Another Mickey Mantle birthday has come and gone and with it, there are fewer baseball fans around who appreciate his value to the game.
Mickey Mantle would have celebrated his 89th birthday on October 20th. Of course, he didn’t, as we lost The Mick in 1995 at the age of 63. I’ll admit, until I saw a few tributes on Twitter, I wouldn’t have even realized it was his birthday. For a man who was the favorite ballplayer of an entire generation, seems like he is less and less known by the younger baseball fans of this day and age.
I’m guilty as well. I never saw Mantle play and I was too young to recognize his contributions to the game of baseball when he passed away. It wasn’t until a handful of years ago I even took an interest in the guy.
I am a lifelong baseball fan, though not a New York Yankees fan. In fact, I’m the opposite, a small market man who was raised to hate the Evil Empire. A few years back I read a book about Billy Martin entitled Baseball’s Flawed Genius, and was mesmerized by “The Yankee Way”, and the way the Yankees carried themselves back then.
I couldn’t read enough Yankees books. Mantle, and Joe DiMaggio, and Bobby Richardson, and Whitey Ford. And more Mantle. I was always drawn back to this guy whose father made him hit hundreds of baseballs from each side of the plate every night after school.
I understood why millions of baseball fans admired Mantle in the 50s and 60s.
Two summers ago my family drove through Commerce, Oklahoma, and visited the childhood home of Mantle. My son and I played catch in his front yard. As much as I’ve talked about the moment, I hope one day my son will recognize the significance.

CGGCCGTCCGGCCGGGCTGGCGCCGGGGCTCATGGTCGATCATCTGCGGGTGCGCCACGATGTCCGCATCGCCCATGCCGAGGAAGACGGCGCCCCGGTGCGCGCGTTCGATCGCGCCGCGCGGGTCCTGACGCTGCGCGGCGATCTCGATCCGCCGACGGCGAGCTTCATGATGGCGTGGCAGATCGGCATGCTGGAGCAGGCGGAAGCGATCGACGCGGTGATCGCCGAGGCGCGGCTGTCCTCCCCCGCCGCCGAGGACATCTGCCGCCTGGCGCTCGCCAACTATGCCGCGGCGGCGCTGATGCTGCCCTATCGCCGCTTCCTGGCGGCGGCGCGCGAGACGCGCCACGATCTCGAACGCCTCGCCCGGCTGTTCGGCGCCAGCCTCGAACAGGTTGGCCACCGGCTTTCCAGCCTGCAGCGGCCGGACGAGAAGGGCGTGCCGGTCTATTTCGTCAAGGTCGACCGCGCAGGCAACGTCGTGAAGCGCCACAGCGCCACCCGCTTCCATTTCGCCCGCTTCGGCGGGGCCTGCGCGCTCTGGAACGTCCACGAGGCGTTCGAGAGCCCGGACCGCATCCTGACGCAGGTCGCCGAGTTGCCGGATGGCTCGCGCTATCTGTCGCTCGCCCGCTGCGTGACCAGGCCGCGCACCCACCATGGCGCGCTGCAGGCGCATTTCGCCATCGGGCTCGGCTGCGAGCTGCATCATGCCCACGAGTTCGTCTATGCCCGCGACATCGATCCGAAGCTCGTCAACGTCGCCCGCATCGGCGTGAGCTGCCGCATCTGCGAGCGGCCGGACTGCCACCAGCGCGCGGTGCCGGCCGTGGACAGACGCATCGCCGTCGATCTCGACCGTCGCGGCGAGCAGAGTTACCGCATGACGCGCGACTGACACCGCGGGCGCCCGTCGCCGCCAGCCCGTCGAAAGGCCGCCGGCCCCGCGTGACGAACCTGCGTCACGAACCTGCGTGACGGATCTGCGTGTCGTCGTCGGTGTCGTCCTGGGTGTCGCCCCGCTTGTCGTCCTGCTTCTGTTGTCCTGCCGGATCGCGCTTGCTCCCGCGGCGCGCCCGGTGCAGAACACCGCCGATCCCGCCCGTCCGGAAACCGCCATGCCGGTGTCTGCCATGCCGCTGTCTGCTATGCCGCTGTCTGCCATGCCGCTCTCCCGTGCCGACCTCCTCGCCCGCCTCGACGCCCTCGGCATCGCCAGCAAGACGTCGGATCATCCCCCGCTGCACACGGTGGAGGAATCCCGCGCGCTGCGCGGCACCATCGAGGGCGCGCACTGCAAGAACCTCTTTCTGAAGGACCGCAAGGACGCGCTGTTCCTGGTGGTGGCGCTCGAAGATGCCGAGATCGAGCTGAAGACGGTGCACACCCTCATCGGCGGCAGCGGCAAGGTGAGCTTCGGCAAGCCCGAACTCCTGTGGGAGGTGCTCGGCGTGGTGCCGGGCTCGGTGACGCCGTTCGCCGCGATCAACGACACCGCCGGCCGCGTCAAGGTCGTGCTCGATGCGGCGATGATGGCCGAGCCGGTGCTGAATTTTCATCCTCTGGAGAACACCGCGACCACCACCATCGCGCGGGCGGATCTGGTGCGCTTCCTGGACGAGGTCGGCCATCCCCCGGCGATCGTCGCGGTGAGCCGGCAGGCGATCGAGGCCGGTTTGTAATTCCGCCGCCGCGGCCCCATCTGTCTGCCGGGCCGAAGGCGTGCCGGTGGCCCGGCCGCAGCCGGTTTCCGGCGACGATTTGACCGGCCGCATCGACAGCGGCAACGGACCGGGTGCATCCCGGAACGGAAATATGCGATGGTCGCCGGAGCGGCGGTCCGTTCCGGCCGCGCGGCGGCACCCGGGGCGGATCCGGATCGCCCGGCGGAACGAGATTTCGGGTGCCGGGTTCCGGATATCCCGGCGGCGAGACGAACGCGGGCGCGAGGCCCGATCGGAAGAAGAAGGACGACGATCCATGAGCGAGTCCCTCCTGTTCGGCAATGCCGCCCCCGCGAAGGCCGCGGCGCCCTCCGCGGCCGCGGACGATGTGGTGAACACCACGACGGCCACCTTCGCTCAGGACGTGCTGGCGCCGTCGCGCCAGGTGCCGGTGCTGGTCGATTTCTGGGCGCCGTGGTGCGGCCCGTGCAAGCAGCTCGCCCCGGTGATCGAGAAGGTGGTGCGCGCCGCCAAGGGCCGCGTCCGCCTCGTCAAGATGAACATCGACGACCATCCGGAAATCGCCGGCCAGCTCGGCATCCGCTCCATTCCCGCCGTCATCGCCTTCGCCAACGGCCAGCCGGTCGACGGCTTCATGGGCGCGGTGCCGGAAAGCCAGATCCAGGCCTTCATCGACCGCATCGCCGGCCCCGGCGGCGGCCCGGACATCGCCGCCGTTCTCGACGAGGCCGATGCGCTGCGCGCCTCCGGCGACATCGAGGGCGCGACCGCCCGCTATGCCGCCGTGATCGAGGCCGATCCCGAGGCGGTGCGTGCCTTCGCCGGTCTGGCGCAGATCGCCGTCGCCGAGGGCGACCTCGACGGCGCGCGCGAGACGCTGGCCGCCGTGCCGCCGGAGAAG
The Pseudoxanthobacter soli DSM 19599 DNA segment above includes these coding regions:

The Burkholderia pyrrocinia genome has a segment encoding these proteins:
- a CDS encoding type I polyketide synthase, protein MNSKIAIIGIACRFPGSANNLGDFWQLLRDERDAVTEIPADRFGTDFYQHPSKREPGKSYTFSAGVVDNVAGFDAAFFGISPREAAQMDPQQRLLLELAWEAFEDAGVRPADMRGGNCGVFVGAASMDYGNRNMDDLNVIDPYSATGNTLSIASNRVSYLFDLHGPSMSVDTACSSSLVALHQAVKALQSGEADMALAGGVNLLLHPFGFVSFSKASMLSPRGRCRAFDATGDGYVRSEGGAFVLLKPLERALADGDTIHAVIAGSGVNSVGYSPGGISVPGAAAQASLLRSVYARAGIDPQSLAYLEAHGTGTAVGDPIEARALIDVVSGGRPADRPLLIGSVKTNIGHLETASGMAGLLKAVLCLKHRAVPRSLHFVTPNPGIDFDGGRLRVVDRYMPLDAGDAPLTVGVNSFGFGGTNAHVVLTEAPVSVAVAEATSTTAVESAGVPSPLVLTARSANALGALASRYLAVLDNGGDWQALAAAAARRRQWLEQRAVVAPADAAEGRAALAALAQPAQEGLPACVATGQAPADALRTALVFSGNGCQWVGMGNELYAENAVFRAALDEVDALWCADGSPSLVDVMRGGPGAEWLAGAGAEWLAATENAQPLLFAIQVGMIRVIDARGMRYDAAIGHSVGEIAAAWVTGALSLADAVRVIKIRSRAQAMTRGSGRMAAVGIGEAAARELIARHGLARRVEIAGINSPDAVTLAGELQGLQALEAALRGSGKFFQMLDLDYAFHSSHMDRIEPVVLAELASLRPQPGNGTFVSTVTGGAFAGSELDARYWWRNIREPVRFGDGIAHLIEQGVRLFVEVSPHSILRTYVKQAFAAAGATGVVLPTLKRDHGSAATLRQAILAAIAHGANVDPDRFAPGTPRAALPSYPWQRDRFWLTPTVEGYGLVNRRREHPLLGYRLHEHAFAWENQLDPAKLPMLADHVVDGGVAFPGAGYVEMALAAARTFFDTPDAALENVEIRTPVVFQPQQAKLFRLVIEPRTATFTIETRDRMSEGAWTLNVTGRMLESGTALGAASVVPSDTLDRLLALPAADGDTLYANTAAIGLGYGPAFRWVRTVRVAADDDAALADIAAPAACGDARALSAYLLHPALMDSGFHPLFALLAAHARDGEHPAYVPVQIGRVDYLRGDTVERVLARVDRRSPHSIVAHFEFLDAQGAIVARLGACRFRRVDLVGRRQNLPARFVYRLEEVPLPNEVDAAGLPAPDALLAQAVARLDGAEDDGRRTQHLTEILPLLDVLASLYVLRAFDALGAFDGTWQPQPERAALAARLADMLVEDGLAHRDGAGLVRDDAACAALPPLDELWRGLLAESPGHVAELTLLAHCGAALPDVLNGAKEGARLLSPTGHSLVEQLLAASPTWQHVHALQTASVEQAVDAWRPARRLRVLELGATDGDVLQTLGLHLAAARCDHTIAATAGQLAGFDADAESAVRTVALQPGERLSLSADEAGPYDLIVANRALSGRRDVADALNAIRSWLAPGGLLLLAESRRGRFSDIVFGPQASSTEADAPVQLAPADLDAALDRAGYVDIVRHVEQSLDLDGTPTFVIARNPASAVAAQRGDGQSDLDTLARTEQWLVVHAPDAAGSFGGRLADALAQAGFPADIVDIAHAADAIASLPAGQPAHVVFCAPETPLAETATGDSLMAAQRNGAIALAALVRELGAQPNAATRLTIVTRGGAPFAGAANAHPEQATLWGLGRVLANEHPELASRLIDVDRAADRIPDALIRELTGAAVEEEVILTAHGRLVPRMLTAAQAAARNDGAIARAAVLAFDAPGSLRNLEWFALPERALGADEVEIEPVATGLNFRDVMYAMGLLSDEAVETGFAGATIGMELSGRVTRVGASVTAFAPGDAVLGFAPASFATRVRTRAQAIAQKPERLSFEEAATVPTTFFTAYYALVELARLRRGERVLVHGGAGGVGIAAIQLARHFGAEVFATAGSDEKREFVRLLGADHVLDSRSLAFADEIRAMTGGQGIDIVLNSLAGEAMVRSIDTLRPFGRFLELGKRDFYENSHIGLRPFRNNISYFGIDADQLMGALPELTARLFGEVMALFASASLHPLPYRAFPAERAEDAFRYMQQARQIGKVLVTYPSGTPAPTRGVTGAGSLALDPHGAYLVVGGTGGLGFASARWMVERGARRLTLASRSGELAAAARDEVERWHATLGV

You are standing where the best baseball player of all-time stood. This is where the best switch hitter in the history of the game learned to hit. To me, time didn’t move.
Sure, there was Mickey Mantle Way, and a baseball field named after him, along with the water tower painted in pinstripes. However, there were no souvenir shops, no postcards, nothing to buy with Mantle’s name on it. Almost as if a town had forgotten about him. He doesn’t offer the allure he once did.
As the game gets younger, faster, and louder, the black and white images of Mickey Mantle are pushed aside. As the generation which grew up watching Mantle play gets older, fewer stories are shared of his baseball greatness. Baseball has evolved, as most things do, and the game Mantle once thrived in is a different game than the one being played today.
Mantle was recently passed on the all-time postseason home run list by George Springer. If it wasn’t for that, or his yearly birthday, I’m not sure we’d mention his name much anymore. Mickey Mantle gave so much to the game, a game that struggles to keep him relevant with a younger fan base.